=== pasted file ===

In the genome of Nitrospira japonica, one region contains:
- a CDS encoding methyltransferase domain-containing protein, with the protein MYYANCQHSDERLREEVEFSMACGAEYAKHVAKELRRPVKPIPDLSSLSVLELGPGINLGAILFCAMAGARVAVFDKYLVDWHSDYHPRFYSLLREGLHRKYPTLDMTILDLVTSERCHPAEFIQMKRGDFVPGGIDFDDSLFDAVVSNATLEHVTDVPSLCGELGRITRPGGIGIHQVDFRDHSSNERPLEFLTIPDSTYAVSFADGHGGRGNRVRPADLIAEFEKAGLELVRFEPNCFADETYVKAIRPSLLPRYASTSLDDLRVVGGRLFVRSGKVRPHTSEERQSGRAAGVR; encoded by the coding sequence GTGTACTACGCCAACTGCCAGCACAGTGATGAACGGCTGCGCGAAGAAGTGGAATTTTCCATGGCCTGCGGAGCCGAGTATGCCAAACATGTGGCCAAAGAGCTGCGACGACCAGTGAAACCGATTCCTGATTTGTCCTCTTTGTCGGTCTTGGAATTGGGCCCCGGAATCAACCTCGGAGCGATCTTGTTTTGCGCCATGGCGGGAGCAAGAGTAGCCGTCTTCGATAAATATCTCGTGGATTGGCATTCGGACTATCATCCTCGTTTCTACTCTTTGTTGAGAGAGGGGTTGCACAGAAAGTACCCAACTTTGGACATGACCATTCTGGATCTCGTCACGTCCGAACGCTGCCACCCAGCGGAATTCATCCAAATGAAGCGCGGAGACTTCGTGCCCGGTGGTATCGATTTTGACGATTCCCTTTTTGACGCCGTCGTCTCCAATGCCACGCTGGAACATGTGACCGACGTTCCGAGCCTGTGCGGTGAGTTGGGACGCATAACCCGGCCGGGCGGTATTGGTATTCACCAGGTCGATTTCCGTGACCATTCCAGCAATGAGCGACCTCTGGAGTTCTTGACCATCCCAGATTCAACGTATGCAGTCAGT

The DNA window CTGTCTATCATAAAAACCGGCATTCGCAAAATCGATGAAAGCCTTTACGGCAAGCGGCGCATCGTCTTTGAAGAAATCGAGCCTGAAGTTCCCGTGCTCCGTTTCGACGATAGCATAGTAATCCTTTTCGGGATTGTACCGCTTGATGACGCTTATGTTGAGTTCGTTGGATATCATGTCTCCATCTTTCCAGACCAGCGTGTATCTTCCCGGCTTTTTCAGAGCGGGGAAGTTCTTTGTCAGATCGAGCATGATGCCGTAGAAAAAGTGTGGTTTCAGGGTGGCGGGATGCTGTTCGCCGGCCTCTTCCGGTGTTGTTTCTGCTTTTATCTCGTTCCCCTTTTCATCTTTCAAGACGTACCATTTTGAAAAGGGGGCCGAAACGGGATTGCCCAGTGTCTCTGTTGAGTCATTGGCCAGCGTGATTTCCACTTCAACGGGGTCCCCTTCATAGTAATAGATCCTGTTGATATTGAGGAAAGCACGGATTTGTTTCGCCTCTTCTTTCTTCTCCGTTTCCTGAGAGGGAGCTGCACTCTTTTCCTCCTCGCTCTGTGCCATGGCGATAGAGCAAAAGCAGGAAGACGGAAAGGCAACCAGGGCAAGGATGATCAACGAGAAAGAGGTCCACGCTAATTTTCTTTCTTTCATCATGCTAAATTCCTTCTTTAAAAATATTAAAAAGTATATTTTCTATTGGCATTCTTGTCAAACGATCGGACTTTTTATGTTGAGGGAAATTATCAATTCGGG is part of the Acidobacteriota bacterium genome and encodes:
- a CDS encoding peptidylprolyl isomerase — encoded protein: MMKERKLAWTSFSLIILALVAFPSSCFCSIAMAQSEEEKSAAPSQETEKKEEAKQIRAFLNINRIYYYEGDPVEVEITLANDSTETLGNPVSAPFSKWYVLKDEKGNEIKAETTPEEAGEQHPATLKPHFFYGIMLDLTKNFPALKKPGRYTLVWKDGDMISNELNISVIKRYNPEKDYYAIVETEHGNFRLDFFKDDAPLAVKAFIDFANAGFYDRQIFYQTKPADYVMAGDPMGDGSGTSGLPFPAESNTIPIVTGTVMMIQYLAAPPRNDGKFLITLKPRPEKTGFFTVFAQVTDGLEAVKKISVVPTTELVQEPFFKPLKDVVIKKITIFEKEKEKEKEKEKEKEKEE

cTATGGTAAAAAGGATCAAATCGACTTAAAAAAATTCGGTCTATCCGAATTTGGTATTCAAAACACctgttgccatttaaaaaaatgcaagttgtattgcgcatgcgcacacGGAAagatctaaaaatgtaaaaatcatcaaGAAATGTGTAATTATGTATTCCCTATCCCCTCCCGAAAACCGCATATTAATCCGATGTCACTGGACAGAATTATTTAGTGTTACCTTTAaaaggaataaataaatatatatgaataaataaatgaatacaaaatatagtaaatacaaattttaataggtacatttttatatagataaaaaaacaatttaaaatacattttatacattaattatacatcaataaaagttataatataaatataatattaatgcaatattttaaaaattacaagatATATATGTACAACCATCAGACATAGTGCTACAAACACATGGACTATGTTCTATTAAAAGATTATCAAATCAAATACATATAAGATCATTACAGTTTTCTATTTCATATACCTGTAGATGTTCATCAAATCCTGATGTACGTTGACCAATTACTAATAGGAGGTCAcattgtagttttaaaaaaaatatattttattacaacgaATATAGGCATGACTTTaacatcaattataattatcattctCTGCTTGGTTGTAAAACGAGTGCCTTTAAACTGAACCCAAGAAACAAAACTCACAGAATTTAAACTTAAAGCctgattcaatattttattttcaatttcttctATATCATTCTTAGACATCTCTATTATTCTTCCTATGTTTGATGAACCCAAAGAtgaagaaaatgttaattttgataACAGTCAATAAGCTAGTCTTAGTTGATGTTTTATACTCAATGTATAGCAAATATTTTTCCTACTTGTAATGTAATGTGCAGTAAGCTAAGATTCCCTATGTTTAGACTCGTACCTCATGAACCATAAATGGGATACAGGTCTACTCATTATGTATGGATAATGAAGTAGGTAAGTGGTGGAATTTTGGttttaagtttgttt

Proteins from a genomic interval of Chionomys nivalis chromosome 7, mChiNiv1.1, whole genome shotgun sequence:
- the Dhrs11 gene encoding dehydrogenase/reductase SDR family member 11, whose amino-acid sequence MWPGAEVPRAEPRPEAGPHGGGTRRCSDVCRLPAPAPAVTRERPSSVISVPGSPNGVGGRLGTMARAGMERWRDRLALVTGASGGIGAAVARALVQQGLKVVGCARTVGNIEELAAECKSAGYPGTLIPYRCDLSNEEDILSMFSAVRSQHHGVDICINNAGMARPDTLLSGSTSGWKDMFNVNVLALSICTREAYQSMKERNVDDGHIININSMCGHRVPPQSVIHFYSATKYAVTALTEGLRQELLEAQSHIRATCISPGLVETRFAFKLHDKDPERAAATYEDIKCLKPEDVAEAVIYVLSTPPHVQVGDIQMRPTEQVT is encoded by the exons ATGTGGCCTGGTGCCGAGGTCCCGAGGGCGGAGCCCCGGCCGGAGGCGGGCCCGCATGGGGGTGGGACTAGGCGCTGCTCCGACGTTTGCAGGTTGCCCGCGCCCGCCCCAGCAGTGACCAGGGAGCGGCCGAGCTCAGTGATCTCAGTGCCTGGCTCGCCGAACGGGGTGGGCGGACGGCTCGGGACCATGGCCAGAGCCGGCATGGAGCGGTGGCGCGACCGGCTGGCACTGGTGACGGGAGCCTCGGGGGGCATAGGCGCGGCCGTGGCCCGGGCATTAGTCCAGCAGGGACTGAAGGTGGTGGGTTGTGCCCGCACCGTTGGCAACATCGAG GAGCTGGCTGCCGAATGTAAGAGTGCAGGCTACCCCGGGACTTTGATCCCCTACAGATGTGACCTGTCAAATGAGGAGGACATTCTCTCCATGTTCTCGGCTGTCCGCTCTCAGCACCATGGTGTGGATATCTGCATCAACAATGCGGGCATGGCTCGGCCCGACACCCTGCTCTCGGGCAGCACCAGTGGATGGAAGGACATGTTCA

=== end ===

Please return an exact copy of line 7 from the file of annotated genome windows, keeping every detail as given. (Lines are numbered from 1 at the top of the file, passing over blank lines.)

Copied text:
- the Dhrs11 gene encoding dehydrogenase/reductase SDR family member 11, whose amino-acid sequence MWPGAEVPRAEPRPEAGPHGGGTRRCSDVCRLPAPAPAVTRERPSSVISVPGSPNGVGGRLGTMARAGMERWRDRLALVTGASGGIGAAVARALVQQGLKVVGCARTVGNIEELAAECKSAGYPGTLIPYRCDLSNEEDILSMFSAVRSQHHGVDICINNAGMARPDTLLSGSTSGWKDMFNVNVLALSICTREAYQSMKERNVDDGHIININSMCGHRVPPQSVIHFYSATKYAVTALTEGLRQELLEAQSHIRATCISPGLVETRFAFKLHDKDPERAAATYEDIKCLKPEDVAEAVIYVLSTPPHVQVGDIQMRPTEQVT is encoded by the exons ATGTGGCCTGGTGCCGAGGTCCCGAGGGCGGAGCCCCGGCCGGAGGCGGGCCCGCATGGGGGTGGGACTAGGCGCTGCTCCGACGTTTGCAGGTTGCCCGCGCCCGCCCCAGCAGTGACCAGGGAGCGGCCGAGCTCAGTGATCTCAGTGCCTGGCTCGCCGAACGGGGTGGGCGGACGGCTCGGGACCATGGCCAGAGCCGGCATGGAGCGGTGGCGCGACCGGCTGGCACTGGTGACGGGAGCCTCGGGGGGCATAGGCGCGGCCGTGGCCCGGGCATTAGTCCAGCAGGGACTGAAGGTGGTGGGTTGTGCCCGCACCGTTGGCAACATCGAG GAGCTGGCTGCCGAATGTAAGAGTGCAGGCTACCCCGGGACTTTGATCCCCTACAGATGTGACCTGTCAAATGAGGAGGACATTCTCTCCATGTTCTCGGCTGTCCGCTCTCAGCACCATGGTGTGGATATCTGCATCAACAATGCGGGCATGGCTCGGCCCGACACCCTGCTCTCGGGCAGCACCAGTGGATGGAAGGACATGTTCA